As mentioned, Rival eTap AXS will only be offered with hydraulic disc brakes, with flat mount calipers. Don’t have a frame with flat mounts? SRAM will still offer a post mount disc caliper and hose kit at the RED level. You can also use SRAM Level disc brake calipers with the Rival eTap AXS shift levers.
The brake pads are held in place by the usual threaded pin with a c-clip, and the pads appear to be a different shape than those used for Force eTap AXS (we’re in the process of confirming any inter-compatibility between the pads). Brake pads will be offered in both organic and sintered compounds.
Speaking of inter-compatibility, you might be wondering whether SRAM Rival, Force, and RED eTap AXS share any compatibility between groups. The answer is yes, but not for everything. Differences in derailleur capacity, and gearing may make some parts incompatible, but “12-speed Flattop chains, 12-speed cassettes from 10-28T all the way up to 10-36T, 1x cranksets, 2x cranksets (be sure to use the correct wide spindle crankset with the wide version front derailleur), shifter controls, and power meters” are all compatible through the different groups.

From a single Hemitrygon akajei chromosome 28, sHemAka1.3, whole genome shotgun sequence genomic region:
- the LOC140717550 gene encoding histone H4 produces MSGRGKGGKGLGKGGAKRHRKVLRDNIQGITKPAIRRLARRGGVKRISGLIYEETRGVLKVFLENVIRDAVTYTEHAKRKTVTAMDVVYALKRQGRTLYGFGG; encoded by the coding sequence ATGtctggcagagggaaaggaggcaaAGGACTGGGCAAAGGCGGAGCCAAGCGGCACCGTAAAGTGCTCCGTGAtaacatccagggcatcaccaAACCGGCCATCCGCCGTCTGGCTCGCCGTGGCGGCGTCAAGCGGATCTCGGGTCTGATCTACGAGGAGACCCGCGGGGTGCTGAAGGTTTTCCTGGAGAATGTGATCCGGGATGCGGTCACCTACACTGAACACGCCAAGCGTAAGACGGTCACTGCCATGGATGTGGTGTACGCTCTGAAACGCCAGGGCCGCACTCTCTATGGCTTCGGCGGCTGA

Road? Gravel? Wide Crank & FD options allow for either
SRAM doesn’t have a gravel-specific groupset, and that continues with Rival eTap AXS. What they do have though, is a Wide version of the front derailleur and cranksets based around a wider chainline and wider stanced arms to clear bigger frames and tires.
If you opt for one of the Wide cranksets, you’ll need to match it with the Wide front derailleur as well. Because of this, there will be two different front derailleurs offered – the FD-RIV-E-D1, and the FD-RIV-EW-D1 (Wide). Functionally, they’re the same, but the standard FD is meant for the 46/33t or 48/35t chainring combinations. The Wide FD is meant for the 43/30t Wide chainring combo, and should offer clearance for up to 700c x 45mm or 27.5 x 2.1″ tires.